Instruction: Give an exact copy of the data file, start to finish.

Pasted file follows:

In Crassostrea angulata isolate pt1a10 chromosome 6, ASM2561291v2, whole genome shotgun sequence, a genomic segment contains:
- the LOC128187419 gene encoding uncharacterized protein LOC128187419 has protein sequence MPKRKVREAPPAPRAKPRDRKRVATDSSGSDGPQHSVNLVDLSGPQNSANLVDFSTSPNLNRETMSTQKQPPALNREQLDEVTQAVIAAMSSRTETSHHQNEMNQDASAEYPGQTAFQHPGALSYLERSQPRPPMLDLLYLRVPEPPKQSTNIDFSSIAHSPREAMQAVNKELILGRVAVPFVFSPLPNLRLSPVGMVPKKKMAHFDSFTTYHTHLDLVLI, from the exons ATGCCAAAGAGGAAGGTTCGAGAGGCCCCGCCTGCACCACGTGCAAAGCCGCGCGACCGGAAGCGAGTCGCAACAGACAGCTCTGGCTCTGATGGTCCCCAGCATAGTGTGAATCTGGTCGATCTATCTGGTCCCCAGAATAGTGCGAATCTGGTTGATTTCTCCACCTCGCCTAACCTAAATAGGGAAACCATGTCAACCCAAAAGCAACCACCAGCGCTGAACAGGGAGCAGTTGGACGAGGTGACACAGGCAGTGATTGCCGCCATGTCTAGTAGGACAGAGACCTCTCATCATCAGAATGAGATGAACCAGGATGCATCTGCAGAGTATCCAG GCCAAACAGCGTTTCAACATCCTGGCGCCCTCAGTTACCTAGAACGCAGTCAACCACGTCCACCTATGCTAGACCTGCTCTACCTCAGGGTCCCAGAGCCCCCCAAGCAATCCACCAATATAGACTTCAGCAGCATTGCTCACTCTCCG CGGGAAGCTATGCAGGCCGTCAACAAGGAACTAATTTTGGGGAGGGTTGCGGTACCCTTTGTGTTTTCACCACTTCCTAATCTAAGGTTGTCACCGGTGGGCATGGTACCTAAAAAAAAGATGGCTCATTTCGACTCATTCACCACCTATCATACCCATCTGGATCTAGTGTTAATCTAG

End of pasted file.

In Crassostrea angulata isolate pt1a10 chromosome 6, ASM2561291v2, whole genome shotgun sequence, a genomic segment contains:
- the LOC128187419 gene encoding uncharacterized protein LOC128187419 has protein sequence MPKRKVREAPPAPRAKPRDRKRVATDSSGSDGPQHSVNLVDLSGPQNSANLVDFSTSPNLNRETMSTQKQPPALNREQLDEVTQAVIAAMSSRTETSHHQNEMNQDASAEYPGQTAFQHPGALSYLERSQPRPPMLDLLYLRVPEPPKQSTNIDFSSIAHSPREAMQAVNKELILGRVAVPFVFSPLPNLRLSPVGMVPKKKMAHFDSFTTYHTHLDLVLI, from the exons ATGCCAAAGAGGAAGGTTCGAGAGGCCCCGCCTGCACCACGTGCAAAGCCGCGCGACCGGAAGCGAGTCGCAACAGACAGCTCTGGCTCTGATGGTCCCCAGCATAGTGTGAATCTGGTCGATCTATCTGGTCCCCAGAATAGTGCGAATCTGGTTGATTTCTCCACCTCGCCTAACCTAAATAGGGAAACCATGTCAACCCAAAAGCAACCACCAGCGCTGAACAGGGAGCAGTTGGACGAGGTGACACAGGCAGTGATTGCCGCCATGTCTAGTAGGACAGAGACCTCTCATCATCAGAATGAGATGAACCAGGATGCATCTGCAGAGTATCCAG GCCAAACAGCGTTTCAACATCCTGGCGCCCTCAGTTACCTAGAACGCAGTCAACCACGTCCACCTATGCTAGACCTGCTCTACCTCAGGGTCCCAGAGCCCCCCAAGCAATCCACCAATATAGACTTCAGCAGCATTGCTCACTCTCCG CGGGAAGCTATGCAGGCCGTCAACAAGGAACTAATTTTGGGGAGGGTTGCGGTACCCTTTGTGTTTTCACCACTTCCTAATCTAAGGTTGTCACCGGTGGGCATGGTACCTAAAAAAAAGATGGCTCATTTCGACTCATTCACCACCTATCATACCCATCTGGATCTAGTGTTAATCTAG